Avoid Motoring Meltdowns over the Holidays
Now that Halloween is over, we are officially entering the Busy Time for holiday traveling—that busy time being Thanksgiving to New Year’s Eve. And while we still have a few weeks before we feast on turkey and mashed potatoes (or Tofurky, if you don’t eat meat, or turducken, if you’re like my foodie friends in Idaho, or quail, if you’re like my friend’s in-laws in Texas), it’s always a good idea to think ahead, especially if you’ll be in the car with little ones for any car ride longer than 30 minutes. The following are some tips to keep the family sane during the drive:
• If possible, leave very early in the morning or very late at night. When my husband and I go to Green Bay to visit friends, we try to leave at either 8 p.m. so that our boys, ages 4 and 17 months, sleep the whole way, or we leave at the crack of dawn, so that our kids are less likely to get restless (if we're lucky, they might even sleep until 7 a.m.).
• It doesn’t seem like you need to plan for an emergency when you’re going “over the river and through the woods to grandmother’s house” for a holiday celebration, but it’s best to be prepared. Pack a first-aid kit so that you don’t have to try to find a drug store if Junior gets sick. It’s always a good idea to keep paper towels and at least one garbage bag in the car as well … just in case. Packing tips and what, exactly, to pack in the mini first-aid kit can be found here.
It's probably not a good idea to give your
toddler messy chocolate on road trips.
• Let your older kids pack a snack bag for long rides. That way, they (hopefully) won’t bother you every five minutes with “I’m hungry. I’m thirsty. I’m bored.”
• Pass the time with games. One car game I remember playing when I was little is 20 questions (Who knows? Maybe that game planted the early seeds of inspiration for becoming a journalist.). One person thinks of something that might stump the group, but doesn’t tell anyone else in the car what they’re thinking. The first question is “Is it an animal, mineral, or vegetable?” then players take turns asking a total of 20 yes-or-no questions in an effort to figure out the correct answer. There's an electronic version, too, where you try to stump the toy. I stumped it once by trying to get it to guess itself. Another fun game is the license plate game, where you try to find license plates from different states (hopefully you find more than just Minnesota, Wisconsin, and Iowa, or that would be a very short-lived game.) And any kid who knows the alphabet will like playing the alphabet game, when you start with A and try to find that letter in a billboard or on a store sign before moving on to B, C, D, etc.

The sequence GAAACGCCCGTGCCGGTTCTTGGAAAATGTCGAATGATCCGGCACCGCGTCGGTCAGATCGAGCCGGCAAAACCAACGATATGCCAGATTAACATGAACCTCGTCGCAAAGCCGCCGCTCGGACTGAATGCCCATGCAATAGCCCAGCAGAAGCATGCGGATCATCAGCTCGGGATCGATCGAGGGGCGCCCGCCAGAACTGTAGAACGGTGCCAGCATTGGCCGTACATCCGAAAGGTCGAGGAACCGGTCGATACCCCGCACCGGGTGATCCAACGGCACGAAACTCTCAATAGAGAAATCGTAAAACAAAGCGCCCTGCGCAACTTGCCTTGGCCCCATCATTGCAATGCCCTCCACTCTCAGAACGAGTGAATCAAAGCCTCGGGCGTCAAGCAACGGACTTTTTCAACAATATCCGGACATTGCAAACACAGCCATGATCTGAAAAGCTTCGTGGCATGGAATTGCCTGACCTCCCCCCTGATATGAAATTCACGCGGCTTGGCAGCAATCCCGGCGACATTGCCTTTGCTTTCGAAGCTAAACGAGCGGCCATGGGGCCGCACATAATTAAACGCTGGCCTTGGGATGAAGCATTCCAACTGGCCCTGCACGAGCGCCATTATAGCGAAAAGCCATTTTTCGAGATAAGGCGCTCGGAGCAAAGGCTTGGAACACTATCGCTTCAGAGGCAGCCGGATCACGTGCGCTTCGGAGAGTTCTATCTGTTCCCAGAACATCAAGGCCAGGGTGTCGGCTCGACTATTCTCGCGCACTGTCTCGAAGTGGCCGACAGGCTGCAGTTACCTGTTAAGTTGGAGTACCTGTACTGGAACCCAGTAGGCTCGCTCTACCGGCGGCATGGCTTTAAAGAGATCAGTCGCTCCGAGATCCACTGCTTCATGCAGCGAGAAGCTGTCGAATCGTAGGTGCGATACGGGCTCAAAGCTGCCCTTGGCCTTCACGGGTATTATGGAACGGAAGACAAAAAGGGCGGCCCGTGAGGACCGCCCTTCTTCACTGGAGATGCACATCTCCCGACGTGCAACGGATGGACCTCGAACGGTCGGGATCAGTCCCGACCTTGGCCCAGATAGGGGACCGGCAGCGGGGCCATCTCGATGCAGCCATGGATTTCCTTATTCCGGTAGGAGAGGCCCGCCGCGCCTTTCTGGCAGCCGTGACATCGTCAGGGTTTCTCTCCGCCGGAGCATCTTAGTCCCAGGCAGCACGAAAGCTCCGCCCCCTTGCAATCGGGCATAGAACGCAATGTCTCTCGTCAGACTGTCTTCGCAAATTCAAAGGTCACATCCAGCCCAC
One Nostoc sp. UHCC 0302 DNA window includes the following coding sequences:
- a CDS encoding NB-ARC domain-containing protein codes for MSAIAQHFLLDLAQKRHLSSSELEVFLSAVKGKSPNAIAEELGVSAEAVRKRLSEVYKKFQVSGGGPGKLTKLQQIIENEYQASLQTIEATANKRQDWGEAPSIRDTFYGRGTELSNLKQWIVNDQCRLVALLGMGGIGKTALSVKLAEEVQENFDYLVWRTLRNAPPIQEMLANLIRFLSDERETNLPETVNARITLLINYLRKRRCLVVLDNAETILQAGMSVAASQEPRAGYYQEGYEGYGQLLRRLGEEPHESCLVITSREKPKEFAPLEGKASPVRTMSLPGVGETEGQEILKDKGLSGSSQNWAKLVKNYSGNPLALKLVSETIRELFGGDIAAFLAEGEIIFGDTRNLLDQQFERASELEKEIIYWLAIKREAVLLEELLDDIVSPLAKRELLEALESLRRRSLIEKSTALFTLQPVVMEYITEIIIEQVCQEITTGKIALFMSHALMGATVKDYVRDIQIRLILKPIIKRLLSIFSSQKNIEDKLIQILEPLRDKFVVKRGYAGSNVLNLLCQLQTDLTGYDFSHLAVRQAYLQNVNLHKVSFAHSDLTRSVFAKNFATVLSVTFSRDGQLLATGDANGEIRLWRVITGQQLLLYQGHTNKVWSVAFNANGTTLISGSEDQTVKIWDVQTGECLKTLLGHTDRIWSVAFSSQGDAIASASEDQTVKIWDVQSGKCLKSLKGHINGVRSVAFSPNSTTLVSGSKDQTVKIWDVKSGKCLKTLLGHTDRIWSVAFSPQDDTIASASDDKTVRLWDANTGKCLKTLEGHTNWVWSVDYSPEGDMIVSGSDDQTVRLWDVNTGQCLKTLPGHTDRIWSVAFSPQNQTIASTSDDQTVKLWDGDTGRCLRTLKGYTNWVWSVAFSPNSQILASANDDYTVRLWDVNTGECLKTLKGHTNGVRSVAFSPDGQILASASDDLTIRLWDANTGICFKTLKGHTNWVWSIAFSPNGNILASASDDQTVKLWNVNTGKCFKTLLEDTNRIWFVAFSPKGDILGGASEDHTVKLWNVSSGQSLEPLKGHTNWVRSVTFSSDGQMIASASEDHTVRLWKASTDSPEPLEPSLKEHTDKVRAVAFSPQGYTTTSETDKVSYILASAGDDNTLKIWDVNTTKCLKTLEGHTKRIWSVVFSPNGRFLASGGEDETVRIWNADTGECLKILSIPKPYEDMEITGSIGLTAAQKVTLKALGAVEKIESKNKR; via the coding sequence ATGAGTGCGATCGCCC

• If you, as the parent in the front seat, don’t want to go crazy listening to hour after hour of Raffi (or Laurie Berkner, or Kidz Bop)—invest in a Walkman and let your kids choose music or books on tape at your local library. The younger kids will probably think the headphones are pretty cool, too. If you need some new music ideas, check out this MetroKid's list.
• If you have a portable DVD player, buy a new DVD before the trip.
• Bring a “toy box” filled with board books, sticker books, stuffed animals, puppets, or toys that are good for pretending (like a play phone).
• A great resource for travel is Disney’s family.com, with advice on backseat distractions, healthy snacks, the most effective way to handle tantrums, and how to keep the inside of your car from resembling a mini trash can.
No matter how many hours you plan on logging in the car over the busy holiday season, remember: It could always be worse. You could be trying to entertain your little one on an airplane instead.